To assist states as they address the issue of substitution in their Title XXI plans, this paper focuses primarily on an examination of the experiences of a set of states that have already developed and implemented children's health insurance programs prior to the creation of Title XXI. Qualitative data, which was collected from state officials through interviews and a round-table discussion, augments previous research by examining states' perceptions and their actual experiences with substitution.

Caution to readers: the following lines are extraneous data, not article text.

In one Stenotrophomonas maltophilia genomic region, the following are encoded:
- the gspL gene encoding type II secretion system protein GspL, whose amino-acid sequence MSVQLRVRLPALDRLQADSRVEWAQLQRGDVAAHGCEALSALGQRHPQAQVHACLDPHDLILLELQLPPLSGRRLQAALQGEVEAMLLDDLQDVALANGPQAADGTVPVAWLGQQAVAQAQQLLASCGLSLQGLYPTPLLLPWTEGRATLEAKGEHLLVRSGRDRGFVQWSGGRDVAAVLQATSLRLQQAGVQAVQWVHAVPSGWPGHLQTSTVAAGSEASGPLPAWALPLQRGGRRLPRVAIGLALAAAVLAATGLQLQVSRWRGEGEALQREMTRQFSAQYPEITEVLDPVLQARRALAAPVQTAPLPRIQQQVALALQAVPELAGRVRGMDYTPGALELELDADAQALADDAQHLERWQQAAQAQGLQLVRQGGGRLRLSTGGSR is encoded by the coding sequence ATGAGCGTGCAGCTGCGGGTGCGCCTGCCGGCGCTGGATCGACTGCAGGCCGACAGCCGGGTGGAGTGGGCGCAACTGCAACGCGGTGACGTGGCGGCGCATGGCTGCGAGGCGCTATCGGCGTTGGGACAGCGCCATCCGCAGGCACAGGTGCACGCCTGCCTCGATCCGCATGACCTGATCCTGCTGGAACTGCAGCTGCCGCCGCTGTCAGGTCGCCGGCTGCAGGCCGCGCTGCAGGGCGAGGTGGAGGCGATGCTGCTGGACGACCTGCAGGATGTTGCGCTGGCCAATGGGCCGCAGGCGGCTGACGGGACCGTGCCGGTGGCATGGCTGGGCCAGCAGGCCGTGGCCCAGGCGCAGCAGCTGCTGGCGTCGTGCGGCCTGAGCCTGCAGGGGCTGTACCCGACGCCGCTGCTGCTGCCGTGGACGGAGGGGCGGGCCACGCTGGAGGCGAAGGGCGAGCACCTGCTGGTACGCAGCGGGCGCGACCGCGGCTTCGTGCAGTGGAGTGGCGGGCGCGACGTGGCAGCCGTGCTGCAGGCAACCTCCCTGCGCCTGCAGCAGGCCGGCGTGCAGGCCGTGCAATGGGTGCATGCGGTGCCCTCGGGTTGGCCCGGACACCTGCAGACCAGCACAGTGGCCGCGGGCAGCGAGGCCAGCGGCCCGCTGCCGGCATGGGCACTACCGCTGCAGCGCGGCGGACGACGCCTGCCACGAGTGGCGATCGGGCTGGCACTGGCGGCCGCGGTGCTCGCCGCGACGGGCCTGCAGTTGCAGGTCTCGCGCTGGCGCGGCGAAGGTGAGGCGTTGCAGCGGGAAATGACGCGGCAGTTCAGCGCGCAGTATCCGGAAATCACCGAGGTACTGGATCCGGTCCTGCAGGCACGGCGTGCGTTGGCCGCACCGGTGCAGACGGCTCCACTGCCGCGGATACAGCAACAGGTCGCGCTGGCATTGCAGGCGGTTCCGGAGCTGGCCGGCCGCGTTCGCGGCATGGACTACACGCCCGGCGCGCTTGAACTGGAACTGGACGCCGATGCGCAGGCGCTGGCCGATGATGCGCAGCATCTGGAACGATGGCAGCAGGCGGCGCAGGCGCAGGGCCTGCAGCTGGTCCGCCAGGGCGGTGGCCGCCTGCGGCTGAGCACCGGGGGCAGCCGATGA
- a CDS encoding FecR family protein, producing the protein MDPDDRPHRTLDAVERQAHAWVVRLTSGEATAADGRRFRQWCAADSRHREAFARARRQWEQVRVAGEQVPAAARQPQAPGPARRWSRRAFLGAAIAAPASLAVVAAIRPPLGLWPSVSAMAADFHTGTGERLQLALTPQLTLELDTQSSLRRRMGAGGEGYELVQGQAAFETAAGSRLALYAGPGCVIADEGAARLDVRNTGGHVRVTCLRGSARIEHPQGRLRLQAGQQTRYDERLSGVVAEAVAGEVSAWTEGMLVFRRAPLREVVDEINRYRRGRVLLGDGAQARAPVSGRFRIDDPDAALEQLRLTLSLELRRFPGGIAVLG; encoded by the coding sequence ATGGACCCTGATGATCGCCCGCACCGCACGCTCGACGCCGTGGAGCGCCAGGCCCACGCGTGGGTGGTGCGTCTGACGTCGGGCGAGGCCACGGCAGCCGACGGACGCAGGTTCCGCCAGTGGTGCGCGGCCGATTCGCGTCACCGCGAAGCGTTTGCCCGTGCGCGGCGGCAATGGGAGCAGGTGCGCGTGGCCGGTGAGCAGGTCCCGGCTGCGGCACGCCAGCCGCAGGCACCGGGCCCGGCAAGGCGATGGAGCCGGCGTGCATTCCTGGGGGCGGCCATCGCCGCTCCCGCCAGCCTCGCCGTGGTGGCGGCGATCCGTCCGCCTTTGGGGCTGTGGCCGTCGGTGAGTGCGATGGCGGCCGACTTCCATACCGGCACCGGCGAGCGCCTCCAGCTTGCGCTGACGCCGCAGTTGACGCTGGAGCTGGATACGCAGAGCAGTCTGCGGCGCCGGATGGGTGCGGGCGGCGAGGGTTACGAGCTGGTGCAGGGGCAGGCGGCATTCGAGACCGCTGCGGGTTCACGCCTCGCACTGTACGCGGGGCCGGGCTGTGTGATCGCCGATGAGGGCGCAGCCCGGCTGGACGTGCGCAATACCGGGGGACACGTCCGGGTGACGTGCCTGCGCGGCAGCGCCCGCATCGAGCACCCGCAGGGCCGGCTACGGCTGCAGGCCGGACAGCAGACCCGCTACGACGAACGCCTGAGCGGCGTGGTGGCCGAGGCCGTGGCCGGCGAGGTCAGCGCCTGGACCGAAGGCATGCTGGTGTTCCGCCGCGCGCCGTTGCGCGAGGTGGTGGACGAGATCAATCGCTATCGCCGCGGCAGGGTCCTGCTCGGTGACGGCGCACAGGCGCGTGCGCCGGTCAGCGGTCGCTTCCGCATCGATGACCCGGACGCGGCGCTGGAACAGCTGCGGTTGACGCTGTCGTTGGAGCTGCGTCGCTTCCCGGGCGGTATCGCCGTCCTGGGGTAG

This report is organized within the following structure. Section I provides the background and purpose of the paper, a brief synopsis of Title XXI of the Social Security Act, and a discussion on individual- and employer-based substitution. Section II contains the methodology and an introduction to the literature. Section III defines substitution and provides a review of the literature including the range of substitution estimates. Section IV describes state mechanisms to limit substitution. Section V discusses estimating substitution, the disconnect between state experiences and research findings, and the impact of secular trends on measuring crowd out. Section VI presents implications for future expansions under Title XXI; evaluation of the nature, scope, and levels of substitution; summary types of data to be collected by states; and the need for additional research. Section VII presents a summary of the findings.